Acute zonal occult outer retinopathy

Dinelli Monson, Justine Smith

    Research output: Contribution to journalReview articlepeer-review

    71 Citations (Scopus)


    Acute zonal occult outer retinopathy (AZOOR) is a rare unilateral or bilateral disease of unknown etiology characterized by focal degeneration of photoreceptors. A total of 131 cases of AZOOR (205 eyes), including the variant known as acute annular outer retinopathy, have been reported in the English language literature. In this group of predominantly white individuals, average age at presentation was 36.7 years, and the male:female ratio was 1:3.2. The majority of patients complained of the acute onset of a scotoma, which was associated with photopsia. Visual acuity was 20/40 or better in 74% of tested eyes, and fundus examination was unremarkable in 76% of eyes. Blind spot enlargement, with or without other field defects, was observed in 75% of the visual fields examined, and electroretinographic abnormalities were recorded in 99% of patients tested. Typically patients retained good visual acuity, although retinal pigment epithelial disturbances commonly developed over time. It was unusual for visual field loss to continue beyond six months. Various treatments have been attempted in patients with AZOOR-including systemic corticosteroids, other systemic immunosuppressive agents, and different antimicrobials-but none have been proven effective.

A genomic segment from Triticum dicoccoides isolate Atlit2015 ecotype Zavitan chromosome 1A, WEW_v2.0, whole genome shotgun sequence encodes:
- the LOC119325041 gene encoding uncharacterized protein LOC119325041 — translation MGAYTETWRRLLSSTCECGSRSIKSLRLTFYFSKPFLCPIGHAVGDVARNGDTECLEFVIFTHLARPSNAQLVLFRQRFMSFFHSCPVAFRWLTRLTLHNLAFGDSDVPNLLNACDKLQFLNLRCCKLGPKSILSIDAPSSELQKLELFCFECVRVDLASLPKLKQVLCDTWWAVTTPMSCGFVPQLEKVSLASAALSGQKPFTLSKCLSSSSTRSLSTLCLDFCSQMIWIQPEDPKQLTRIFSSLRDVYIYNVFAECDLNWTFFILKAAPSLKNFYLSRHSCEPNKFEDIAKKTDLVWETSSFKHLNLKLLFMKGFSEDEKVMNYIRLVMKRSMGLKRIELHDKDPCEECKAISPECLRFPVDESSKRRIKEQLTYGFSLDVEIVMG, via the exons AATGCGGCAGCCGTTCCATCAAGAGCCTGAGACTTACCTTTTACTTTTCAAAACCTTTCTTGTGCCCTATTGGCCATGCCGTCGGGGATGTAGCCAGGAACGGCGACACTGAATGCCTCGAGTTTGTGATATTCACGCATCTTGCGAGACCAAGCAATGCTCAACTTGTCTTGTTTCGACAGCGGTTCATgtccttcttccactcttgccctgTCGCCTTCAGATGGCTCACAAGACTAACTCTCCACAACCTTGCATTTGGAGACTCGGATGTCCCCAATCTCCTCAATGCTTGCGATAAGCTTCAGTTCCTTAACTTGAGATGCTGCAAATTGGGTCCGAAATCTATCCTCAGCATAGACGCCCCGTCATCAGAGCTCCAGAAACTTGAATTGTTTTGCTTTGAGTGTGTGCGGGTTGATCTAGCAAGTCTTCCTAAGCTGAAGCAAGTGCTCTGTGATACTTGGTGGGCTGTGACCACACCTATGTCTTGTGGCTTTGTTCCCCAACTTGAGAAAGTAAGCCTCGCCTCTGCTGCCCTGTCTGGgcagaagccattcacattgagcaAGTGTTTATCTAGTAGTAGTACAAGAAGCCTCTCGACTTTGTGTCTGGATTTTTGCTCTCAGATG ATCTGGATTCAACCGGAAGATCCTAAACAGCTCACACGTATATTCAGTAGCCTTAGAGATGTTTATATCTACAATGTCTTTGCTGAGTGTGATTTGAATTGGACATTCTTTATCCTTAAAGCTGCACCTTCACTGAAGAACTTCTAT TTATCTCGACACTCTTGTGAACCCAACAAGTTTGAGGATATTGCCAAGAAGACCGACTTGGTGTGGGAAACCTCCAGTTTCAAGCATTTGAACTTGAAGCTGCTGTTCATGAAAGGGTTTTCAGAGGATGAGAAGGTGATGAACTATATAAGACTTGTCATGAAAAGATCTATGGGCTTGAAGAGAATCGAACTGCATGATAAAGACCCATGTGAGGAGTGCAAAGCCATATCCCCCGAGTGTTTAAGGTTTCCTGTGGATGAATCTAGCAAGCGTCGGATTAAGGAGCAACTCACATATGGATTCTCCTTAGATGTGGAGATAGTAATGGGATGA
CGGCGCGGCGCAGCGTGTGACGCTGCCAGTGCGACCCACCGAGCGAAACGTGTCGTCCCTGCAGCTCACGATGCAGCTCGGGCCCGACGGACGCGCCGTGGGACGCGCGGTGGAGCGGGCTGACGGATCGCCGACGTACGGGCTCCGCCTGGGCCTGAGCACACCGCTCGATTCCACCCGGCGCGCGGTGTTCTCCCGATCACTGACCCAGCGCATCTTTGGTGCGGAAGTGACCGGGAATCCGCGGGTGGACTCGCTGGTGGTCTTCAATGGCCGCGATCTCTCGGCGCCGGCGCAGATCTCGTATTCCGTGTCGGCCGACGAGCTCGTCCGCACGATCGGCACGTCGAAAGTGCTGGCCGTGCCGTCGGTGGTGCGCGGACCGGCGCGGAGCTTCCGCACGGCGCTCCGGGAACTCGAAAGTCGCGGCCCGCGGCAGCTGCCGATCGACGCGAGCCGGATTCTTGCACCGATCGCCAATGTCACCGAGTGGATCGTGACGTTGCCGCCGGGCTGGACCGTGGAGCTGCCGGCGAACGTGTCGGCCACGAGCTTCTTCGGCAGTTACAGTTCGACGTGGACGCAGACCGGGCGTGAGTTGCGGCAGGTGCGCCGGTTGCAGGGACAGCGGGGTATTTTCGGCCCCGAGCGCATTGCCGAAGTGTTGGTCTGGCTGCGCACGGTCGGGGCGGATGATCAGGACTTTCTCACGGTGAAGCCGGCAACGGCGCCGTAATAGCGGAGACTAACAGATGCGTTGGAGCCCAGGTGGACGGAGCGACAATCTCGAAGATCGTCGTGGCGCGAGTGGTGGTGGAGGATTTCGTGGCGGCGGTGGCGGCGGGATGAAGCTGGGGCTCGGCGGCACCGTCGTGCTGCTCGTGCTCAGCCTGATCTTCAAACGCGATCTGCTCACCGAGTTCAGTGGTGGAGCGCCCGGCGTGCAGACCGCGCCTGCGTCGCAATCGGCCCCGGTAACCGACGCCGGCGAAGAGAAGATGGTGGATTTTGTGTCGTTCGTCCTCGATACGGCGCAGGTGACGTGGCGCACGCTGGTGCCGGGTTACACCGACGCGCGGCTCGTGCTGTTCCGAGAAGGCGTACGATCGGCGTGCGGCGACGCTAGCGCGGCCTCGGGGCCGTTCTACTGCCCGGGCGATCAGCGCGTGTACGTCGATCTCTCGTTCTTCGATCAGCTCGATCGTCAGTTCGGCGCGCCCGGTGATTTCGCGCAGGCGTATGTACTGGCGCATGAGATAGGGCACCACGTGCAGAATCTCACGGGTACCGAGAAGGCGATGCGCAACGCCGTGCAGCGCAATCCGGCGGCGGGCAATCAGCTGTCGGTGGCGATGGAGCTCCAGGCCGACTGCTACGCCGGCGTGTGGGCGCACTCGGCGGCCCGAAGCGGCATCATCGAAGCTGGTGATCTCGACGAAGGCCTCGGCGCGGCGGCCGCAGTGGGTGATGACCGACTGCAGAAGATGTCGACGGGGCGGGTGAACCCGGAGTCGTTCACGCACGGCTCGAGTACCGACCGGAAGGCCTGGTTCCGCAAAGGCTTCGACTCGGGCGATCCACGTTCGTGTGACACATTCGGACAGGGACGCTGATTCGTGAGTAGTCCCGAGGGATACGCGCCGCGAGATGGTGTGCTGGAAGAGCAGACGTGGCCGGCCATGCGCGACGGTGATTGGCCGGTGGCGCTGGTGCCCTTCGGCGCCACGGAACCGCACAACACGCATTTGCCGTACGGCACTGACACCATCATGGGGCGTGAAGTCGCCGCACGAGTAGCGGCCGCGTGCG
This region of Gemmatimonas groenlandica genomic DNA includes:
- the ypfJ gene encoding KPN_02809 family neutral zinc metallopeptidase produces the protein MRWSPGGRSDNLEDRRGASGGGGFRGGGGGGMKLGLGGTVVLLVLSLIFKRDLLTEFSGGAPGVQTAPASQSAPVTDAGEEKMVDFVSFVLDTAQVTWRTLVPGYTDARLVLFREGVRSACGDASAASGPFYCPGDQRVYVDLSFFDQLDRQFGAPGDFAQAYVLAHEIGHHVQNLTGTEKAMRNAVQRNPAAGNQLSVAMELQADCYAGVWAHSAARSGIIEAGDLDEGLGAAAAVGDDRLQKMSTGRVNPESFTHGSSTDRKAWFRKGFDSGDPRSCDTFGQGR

Original languageEnglish
    Pages (from-to)23-35
    Number of pages13
    JournalSurvey of Ophthalmology
    Issue number1
    Publication statusPublished - Jan 2011


    • Acute annular outer retinopathy
    • Acute zonal occult outer retinopathy
    • AZOOR complex disorders


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